It is scarcely credible that an inquest was opened in 2003, given that the facts were so clearly established. But we live in an increasingly mushy-minded age, in which the “rights” of victims’ families are held to be ever more sacred. It is in furtherance of those rights that inquests are increasingly concerned with apportioning blame – even when no good whatever can come from the exercise – and one way or another it is usually possible to claim that blame lies with the state.
It was by repeating this central claim, demented though it patently is, that Fayed was able to justify his call for an inquest; and it was by harping on the same point that he has now secured a jury – with all the ghastly showboating that involves. His lawyer, Michael Mansfield QC, has already demanded that the proceedings be held in Westminster Central Hall, so as to accommodate the thousands of Diana-worshippers who will want to attend.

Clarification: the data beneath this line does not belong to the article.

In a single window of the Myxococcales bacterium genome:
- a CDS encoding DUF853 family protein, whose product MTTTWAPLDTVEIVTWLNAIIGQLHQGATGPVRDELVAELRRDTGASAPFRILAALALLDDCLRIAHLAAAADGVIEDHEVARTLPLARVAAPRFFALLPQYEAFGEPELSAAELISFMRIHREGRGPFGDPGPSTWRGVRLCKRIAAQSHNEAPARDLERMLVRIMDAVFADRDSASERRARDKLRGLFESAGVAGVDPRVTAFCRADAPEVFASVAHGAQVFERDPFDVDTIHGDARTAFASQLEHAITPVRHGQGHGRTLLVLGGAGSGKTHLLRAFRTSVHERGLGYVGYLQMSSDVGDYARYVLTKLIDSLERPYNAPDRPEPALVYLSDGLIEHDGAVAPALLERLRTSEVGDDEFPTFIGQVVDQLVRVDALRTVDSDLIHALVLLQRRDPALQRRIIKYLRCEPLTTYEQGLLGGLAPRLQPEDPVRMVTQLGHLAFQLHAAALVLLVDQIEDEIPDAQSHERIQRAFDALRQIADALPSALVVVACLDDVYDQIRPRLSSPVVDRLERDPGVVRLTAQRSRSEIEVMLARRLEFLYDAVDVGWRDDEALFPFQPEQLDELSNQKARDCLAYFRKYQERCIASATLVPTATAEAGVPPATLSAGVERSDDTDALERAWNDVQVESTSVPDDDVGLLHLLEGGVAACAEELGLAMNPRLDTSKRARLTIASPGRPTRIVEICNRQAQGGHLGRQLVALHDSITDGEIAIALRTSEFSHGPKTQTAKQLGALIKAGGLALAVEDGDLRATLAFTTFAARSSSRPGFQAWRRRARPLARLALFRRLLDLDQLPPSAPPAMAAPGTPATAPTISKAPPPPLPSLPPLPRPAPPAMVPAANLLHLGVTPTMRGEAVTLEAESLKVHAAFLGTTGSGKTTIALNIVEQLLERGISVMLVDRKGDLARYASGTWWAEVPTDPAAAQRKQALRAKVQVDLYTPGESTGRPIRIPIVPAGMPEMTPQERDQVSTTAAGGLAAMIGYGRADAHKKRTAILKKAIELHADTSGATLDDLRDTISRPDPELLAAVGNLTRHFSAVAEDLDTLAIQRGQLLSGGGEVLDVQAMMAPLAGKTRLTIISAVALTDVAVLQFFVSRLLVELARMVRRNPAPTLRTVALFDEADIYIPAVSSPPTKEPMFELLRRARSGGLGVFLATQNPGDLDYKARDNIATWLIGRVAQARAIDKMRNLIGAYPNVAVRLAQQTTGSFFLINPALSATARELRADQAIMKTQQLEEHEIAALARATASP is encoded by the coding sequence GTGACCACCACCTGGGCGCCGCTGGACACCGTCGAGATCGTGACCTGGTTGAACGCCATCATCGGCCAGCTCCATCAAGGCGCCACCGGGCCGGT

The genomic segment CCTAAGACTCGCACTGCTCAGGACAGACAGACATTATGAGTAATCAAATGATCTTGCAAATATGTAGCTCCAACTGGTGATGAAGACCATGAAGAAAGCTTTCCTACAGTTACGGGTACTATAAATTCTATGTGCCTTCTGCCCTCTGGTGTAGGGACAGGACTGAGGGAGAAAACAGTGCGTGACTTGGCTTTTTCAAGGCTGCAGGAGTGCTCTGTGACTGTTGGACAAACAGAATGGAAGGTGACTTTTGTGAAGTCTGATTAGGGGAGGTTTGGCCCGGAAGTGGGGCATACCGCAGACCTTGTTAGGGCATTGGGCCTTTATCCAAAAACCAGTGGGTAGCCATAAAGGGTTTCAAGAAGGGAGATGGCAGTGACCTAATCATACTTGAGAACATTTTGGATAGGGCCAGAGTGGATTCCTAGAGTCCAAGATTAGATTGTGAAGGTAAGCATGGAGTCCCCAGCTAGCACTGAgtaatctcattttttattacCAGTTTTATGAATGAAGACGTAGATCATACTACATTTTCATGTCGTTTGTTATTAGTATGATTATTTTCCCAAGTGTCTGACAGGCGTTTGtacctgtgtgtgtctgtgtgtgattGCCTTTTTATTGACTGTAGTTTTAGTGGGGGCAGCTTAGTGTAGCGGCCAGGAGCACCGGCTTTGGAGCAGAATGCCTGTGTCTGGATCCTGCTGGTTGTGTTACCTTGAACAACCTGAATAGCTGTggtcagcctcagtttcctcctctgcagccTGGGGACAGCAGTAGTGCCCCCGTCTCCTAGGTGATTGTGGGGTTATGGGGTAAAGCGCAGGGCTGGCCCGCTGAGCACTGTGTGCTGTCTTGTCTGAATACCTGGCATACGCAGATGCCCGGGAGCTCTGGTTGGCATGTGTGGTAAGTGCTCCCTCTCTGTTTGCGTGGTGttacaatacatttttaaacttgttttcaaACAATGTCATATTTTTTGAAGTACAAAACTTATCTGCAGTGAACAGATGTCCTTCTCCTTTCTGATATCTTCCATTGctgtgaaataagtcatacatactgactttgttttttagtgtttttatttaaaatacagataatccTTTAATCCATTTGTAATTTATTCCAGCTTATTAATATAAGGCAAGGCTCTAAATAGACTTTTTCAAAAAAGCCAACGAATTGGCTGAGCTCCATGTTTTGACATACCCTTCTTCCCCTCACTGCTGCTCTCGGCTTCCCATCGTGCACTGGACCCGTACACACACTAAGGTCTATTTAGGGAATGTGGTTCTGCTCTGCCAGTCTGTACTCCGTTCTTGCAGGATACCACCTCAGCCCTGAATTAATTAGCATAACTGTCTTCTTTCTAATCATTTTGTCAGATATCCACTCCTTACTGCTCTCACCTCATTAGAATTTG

The coroner, Lady Justice Butler-Sloss, deserves a medal for at first telling Fayed there was no need for a jury, since she could see no evidence whatever of any state involvement in the death of his son. In this world of bogus sentimentality, she is a model of real compassion and common sense; and it makes one weep to read the ruling of the three judges who overturned her. They say it is important that the wishes of the Fayed family (i.e. Mo) should be taken into account. Why? Would the wishes of any of us be taken into account if we spun a cock-and-bull story about the death of a relative, and alleged that MI6 and Nazi Prince Philip were involved?